Rob Williams and Jim Lee's Suicide Squad is a perfect example of what DC Comics aimed to do with its Rebirth shake-up. It builds on what made the property popular back in the days of John Ostrander, Kim Yale and Luke McDonnell while embracing the changes that have happened in the decades since, and the end result is a wonderful fusion of everything great about the property.
With Suicide Squad #8 out this week, and the Justice League vs Suicide Squad event on the horizon, ComicsAlliance chatted with Williams about his approach to the individual characters, and the punk rock influence at the heart of the title.
I'm usually a little wary of cynicism in my Christmas stories, but let's be real here: When you're heading to Mega City One to read about Judge Dredd, you really have to adjust your expectations on what qualifies as "cynical." If you can get away with only expecting the worst in the future-shocked citizens of the distant future, then you're actually not in bad shape, all things considered.
By those standards, the annual Christmas issue of 2000 AD is downright festive, leading with a story where the Justice Department decides that the best way to cut down on holiday crime is to just straight-up pay the citizenry to be good. It's one of several new offerings in the extra-sized prog 2011, and you can check out a preview!
A while back DC announced plans to revive Jack Kirby's Kamandi: The Last Boy On Earth in January in a form that, to say the least, is a little unique. It's called The Kamandi Challenge, and the idea --- loosely inspired by 1985's DC Challenge and its game of storytelling hot potato --- is that the twelve-issue series will feature a new creative team, randomly paired together from a list of twelve writers and twelve artists for each issue, each picking up the story where the previous team leaves off.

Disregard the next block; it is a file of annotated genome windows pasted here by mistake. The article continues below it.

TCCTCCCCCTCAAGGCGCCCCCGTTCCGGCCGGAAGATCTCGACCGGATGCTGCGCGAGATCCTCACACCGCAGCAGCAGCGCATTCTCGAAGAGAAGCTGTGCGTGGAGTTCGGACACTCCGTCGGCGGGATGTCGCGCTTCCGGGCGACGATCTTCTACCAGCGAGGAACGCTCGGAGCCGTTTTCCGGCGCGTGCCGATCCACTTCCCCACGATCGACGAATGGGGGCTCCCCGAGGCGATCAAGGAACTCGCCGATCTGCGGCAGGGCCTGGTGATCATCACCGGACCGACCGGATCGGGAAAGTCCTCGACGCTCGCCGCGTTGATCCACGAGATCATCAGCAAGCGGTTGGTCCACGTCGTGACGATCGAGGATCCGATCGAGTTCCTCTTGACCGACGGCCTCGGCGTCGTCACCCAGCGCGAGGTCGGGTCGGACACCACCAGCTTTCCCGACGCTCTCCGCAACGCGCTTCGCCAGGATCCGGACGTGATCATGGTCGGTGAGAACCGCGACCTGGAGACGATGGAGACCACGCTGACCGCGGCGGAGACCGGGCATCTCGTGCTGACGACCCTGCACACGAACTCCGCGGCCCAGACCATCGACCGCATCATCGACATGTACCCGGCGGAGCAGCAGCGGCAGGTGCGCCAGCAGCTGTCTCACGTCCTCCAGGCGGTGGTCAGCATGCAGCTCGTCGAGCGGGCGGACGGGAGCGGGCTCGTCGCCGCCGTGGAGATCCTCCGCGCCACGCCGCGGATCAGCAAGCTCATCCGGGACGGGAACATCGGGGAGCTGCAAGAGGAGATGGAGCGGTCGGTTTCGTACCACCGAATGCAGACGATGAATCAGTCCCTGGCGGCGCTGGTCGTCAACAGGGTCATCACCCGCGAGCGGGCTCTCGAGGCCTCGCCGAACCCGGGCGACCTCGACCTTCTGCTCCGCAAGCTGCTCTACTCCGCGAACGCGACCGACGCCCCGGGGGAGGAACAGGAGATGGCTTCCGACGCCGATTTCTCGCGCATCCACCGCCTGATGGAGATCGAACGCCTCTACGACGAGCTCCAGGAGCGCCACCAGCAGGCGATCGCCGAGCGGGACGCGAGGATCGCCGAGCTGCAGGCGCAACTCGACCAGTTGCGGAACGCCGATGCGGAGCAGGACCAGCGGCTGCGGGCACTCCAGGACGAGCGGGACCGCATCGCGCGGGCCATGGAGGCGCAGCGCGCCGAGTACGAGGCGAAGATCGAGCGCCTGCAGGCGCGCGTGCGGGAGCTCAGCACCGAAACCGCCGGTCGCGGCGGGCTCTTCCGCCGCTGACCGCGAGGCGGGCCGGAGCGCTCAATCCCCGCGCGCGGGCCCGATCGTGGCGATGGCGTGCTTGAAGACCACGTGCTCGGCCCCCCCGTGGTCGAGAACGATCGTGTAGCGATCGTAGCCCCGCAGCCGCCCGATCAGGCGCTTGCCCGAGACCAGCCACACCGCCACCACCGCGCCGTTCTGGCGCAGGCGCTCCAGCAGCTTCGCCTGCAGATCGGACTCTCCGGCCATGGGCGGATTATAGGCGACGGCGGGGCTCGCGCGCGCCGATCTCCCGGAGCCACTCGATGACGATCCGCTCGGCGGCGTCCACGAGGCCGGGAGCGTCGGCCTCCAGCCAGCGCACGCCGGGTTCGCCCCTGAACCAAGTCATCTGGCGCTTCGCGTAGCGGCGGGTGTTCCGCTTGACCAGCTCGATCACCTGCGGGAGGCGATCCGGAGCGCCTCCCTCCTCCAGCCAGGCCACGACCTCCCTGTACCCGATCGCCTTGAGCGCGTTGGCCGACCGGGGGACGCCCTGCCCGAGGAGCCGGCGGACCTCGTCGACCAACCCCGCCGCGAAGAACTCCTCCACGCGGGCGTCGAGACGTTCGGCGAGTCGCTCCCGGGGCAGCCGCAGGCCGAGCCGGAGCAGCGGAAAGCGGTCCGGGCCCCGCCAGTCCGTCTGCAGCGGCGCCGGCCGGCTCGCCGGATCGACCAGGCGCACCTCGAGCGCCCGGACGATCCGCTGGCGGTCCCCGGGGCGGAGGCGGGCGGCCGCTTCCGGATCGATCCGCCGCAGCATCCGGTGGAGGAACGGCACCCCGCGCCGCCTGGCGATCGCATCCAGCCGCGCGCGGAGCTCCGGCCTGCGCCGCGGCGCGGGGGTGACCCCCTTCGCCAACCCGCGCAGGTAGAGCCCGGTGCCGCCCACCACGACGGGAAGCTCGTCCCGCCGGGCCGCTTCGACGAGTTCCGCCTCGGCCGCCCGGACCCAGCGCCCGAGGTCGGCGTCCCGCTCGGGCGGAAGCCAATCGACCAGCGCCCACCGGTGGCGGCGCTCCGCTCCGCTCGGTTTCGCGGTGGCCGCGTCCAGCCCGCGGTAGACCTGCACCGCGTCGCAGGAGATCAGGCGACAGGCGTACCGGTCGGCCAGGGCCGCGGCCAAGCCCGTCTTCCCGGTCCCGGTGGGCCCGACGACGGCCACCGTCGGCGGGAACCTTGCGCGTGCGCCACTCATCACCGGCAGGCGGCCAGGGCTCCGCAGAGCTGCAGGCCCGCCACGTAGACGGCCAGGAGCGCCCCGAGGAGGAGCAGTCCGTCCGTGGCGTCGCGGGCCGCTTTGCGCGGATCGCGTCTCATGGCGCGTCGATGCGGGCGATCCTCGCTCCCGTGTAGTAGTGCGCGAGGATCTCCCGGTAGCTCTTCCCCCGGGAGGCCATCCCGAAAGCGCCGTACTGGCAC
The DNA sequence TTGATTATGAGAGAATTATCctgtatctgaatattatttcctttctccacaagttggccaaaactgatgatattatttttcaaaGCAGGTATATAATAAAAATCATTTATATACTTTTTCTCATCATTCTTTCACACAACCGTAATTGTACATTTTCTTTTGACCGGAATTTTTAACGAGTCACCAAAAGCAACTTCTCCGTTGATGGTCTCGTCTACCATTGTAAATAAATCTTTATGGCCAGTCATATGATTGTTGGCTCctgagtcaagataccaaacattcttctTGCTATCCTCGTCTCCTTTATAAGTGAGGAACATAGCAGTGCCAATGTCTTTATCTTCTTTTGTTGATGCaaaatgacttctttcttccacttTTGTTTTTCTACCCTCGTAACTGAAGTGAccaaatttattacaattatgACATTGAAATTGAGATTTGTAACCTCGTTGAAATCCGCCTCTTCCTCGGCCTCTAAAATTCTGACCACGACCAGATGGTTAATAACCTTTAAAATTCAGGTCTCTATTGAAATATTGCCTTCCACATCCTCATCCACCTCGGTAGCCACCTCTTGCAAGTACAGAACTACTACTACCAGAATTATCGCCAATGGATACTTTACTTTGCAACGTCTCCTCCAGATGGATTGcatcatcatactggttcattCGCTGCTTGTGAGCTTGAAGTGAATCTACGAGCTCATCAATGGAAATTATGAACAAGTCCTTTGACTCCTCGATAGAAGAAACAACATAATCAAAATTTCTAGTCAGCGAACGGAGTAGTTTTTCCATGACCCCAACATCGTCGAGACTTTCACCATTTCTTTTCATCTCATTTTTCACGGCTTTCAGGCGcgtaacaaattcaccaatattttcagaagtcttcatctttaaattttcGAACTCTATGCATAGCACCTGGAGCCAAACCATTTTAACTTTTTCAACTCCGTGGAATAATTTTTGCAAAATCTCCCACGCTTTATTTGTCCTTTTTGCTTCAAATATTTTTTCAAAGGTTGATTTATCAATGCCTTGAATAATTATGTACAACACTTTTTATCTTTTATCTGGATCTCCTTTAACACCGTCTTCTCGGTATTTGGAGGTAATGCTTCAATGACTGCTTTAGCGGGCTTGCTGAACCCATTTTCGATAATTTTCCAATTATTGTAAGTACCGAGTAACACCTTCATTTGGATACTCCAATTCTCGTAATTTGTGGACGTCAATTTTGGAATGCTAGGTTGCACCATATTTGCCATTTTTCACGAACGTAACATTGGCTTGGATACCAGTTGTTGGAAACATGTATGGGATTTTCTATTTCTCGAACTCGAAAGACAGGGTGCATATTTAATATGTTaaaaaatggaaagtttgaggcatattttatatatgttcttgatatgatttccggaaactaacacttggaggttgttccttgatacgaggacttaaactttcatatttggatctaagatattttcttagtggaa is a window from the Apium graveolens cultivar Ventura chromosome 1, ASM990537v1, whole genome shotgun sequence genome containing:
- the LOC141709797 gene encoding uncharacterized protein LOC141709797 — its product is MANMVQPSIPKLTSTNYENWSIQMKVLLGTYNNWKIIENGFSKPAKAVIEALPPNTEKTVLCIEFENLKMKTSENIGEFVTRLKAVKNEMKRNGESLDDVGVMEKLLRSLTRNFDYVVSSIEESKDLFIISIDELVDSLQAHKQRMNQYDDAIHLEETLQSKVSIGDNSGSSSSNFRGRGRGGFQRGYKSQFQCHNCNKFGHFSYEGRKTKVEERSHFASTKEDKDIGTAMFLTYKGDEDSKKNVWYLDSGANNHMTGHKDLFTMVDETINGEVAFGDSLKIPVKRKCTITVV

It's an interesting way to mark the 100th anniversary of Kirby's birth in 2017. In advance of New York Comic-Con, DC has revealed a first look at some of the artwork from the series, plus new details of how the creative teams will approach the story.
Suicide Squad as a franchise is known for shocking deaths when readers least expect it; it was a fundamental part of the original John Ostrander, Kim Yale & Luke McDonnell run.
Regular deaths keep the readers on their toes, and drive home the core concept of the franchise --- but this week's Suicide Squad #2, by Rob Williams, Jim Lee, Scott Williams and Alex Sinclair, took a shocking turn when it killed off one of the most iconic members of the team, and brought back an unexpected villain.
As far as Suicide Squad is concerned, DC's big Rebirth event couldn't have happened at a better time. Right as there's a big budget Hollywood movie out featuring Captain Boomerang, Deadshot, and Harley Quinn, the entire universe is giving readers the chance to hop back in on the ground floor with a brand new Suicide Squad #1 from Jim Lee, Jason Fabok and Rob Williams.